Yes, it’s a very snappy headline. Lawyers should have flashbacks to law school and the Carbolic Smoke Ball case. Journalists and other people who read this might wonder why I would risk my money.
Because there is no risk.
I’ve been following the back and fourth between Canadaland and the WE organization since last fall when Canadaland started to put out articles and podcasts about WE Charity.
The charity, which helps poor people in the developing world and raises awareness in the West about child labour and poverty, got roasted on social media by Canadaland followers – including other journalists – who quickly retweeted Canadaland’s and Jesse Brown’s posts.
It appeared that no one gave the Canadaland stories a close read. I did. I decided to give the fact-checking they should have had before they were published.
I’ve invested hundreds of hours fact-checking this. I reviewed Canadaland’s articles and podcasts, followed by reading everything WE gave Canadaland as source material (available online), and the Charity’s two Notices of Libel against Canadaland, and other relevant publicly-available information.
My conclusion: This is one of the worst examples of “journalism” I’ve ever seen. Canadaland’s reporting is reckless. The bias is clear: they went out to get a story, and when they couldn’t find one, they ran something that looks like an expose. And they said they’d keep trying to get more.
The charity’s reputation took a beating so that Jesse Brown could increase his clicks and revenue. By my calculations, the WE articles and the Thunder Bay podcasts brought in about $US 3000 a month from Patreon donors. (The amount has started to decline, and it’s hard to know how much interest was generated by the acclaimed Thunder Bay series verses the WE mess.)
If Canadaland had bothered to do the same, there wouldn’t have been much to write about. Here are the top #5 items that stood out after my review (just the tip of the iceberg):
- WE never promoted Kelloggs products: I’m so confident that Canadaland is full of shoddy “journalism” that I will pay Canadaland, or anyone else, a reward of $10,000 if they give me an actual box of the Kellogg’s cereal with the ME to WE used to illustrate their article.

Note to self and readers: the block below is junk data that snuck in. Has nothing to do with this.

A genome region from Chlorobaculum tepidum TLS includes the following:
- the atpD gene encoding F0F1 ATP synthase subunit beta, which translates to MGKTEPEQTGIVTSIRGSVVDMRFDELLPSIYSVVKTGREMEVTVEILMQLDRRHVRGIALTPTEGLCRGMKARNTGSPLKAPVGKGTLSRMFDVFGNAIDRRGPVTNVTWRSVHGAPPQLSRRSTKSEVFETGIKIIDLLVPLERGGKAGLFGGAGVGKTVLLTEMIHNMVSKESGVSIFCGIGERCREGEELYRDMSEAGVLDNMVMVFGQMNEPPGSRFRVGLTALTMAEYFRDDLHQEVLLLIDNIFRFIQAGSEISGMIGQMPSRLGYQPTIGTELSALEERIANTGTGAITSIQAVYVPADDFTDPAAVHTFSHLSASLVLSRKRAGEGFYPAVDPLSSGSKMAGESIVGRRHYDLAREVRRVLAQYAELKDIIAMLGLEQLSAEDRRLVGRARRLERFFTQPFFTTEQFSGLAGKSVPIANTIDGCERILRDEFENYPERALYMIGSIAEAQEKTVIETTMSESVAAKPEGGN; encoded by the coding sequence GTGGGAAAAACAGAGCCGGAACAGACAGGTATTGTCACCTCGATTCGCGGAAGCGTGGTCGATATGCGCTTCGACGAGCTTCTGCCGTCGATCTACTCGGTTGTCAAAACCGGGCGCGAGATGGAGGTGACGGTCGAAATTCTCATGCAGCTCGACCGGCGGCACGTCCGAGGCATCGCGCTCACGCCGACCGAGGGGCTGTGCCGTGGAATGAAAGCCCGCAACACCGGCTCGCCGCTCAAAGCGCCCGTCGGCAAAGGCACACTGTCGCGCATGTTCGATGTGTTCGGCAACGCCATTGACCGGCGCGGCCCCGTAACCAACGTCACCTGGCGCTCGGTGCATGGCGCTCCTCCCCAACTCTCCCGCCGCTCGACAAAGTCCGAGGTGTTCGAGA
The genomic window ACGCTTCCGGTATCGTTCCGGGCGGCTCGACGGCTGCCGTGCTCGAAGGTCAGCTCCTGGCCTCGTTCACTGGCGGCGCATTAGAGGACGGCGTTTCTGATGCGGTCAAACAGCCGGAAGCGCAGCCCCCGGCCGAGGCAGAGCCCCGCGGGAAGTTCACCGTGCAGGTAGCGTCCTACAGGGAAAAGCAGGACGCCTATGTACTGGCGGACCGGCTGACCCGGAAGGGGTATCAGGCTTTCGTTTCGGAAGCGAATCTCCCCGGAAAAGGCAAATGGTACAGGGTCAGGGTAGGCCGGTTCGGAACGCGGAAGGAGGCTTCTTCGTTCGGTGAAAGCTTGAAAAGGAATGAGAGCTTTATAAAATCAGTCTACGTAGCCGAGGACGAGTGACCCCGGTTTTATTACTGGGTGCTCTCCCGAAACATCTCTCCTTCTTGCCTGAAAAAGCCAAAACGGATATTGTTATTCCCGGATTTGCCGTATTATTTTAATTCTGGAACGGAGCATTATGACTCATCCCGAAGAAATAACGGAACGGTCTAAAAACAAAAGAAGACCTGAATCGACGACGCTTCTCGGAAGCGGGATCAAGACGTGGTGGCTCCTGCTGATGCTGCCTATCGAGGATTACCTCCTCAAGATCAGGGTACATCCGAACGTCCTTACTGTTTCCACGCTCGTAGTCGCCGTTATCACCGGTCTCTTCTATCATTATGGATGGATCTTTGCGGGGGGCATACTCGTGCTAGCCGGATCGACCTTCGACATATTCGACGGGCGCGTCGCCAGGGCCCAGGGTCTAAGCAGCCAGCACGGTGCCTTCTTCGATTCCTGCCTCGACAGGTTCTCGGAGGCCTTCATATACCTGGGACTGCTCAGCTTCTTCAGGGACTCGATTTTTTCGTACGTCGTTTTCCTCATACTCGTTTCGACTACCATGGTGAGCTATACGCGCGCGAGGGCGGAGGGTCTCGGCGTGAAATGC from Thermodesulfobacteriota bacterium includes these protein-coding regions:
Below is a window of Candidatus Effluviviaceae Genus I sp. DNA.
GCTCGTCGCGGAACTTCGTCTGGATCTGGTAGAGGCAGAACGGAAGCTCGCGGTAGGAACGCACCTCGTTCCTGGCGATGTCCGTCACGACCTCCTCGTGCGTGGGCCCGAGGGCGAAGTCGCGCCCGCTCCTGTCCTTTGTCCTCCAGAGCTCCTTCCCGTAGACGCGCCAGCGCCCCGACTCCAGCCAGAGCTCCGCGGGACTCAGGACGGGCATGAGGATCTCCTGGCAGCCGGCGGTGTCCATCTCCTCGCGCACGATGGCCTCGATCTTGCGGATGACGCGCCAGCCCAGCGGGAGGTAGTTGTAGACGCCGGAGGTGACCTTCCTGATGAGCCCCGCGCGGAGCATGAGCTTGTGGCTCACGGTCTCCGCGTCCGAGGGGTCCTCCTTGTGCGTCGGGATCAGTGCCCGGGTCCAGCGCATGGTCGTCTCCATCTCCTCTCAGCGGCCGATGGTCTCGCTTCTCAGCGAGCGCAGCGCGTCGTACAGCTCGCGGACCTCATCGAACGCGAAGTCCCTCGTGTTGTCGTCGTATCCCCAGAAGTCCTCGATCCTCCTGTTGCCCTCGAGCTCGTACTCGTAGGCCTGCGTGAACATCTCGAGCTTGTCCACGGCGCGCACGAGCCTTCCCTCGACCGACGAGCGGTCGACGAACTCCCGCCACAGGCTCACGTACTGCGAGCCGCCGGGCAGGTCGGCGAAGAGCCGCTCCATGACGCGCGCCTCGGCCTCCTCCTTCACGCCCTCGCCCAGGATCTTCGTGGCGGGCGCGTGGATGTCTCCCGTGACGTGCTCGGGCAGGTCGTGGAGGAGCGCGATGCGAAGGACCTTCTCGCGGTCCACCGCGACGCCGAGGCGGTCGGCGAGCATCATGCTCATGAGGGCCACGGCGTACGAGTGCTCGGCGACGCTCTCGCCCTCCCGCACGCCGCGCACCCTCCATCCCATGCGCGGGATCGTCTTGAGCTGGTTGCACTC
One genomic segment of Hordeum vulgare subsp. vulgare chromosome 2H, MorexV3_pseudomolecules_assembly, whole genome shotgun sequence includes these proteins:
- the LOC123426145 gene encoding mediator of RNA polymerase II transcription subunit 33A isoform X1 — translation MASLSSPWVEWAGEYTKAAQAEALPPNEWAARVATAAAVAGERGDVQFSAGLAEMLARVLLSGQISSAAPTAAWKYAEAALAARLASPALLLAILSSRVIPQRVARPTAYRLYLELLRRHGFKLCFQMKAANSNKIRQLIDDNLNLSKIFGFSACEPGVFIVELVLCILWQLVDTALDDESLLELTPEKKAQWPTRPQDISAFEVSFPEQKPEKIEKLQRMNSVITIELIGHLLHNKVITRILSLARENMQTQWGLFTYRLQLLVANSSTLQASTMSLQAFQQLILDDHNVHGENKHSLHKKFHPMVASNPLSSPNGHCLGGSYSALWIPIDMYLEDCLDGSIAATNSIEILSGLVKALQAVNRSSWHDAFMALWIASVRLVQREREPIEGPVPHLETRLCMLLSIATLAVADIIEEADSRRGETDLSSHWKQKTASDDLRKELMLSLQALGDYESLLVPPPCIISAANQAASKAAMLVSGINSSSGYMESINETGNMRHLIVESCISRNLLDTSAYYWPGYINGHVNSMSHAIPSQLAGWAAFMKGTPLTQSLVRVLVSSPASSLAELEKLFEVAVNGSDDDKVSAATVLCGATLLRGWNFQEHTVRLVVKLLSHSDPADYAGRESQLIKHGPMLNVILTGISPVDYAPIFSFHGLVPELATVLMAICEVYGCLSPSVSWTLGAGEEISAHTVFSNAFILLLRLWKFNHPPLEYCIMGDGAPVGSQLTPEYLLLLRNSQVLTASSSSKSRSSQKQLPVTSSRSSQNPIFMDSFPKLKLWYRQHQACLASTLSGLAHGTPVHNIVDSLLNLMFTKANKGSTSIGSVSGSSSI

Canadaland spread this image all over social media with a damning quotation from WE denying a partnership. It was supposedly the smoking gun proving a secret and s;eazy between Kellogg’s and ME to WE. One problem; the alleged partnership, just like the cereal box, never existed.
Despite WE stating this repeatedly to Canadaland (and saying the image was likely created by a third-party agency making a business pitch) Canadaland kept circulating the digitally-created image. They wouldn’t even take the word of a retired Justice from the Ontario Court of Appeal, the Honourable Stephen Goudge, who reviewed all the allegations by Canadaland and found there was no cereal box and no relationship whatsoever between any WE entity and Kellogg’s. Nevertheless, Canadaland has yet to correct the record.
- Canadaland versus Good Housekeeping? Who do you trust? In one corner, you have a Good Housekeeping with its 132-year reputation and 24 million monthly readers. In the other corner is Canadaland, a website that has been around since 2013, run by a self-described “shame wizard”.
Canadaland claims the Good Housekeeping Humanitarian Seal that Good Housekeeping gave to WE was “just advertising”, and that WE somehow unduly influenced the magazine give the charity this endorsement. Good Housekeeping, which has been issuing its Seals since 1910 – they’re probably the company’s greatest asset – explained to Canadaland how its new Humanitarian Seal was issued to WE “after a rigorous 10-step evaluation process carried out over several months-which included in-depth analysis of WE’s financial filings, tax audits, operational structure, programs and global expenses.” It went on to say “WE met and even surpassed our intense criteria.”
So, basically, Canadaland has accused Good Housekeeping of being liars, despite the evidence that its reporting is wrong. Who do you trust? I’m going with Good Housekeeping on this one.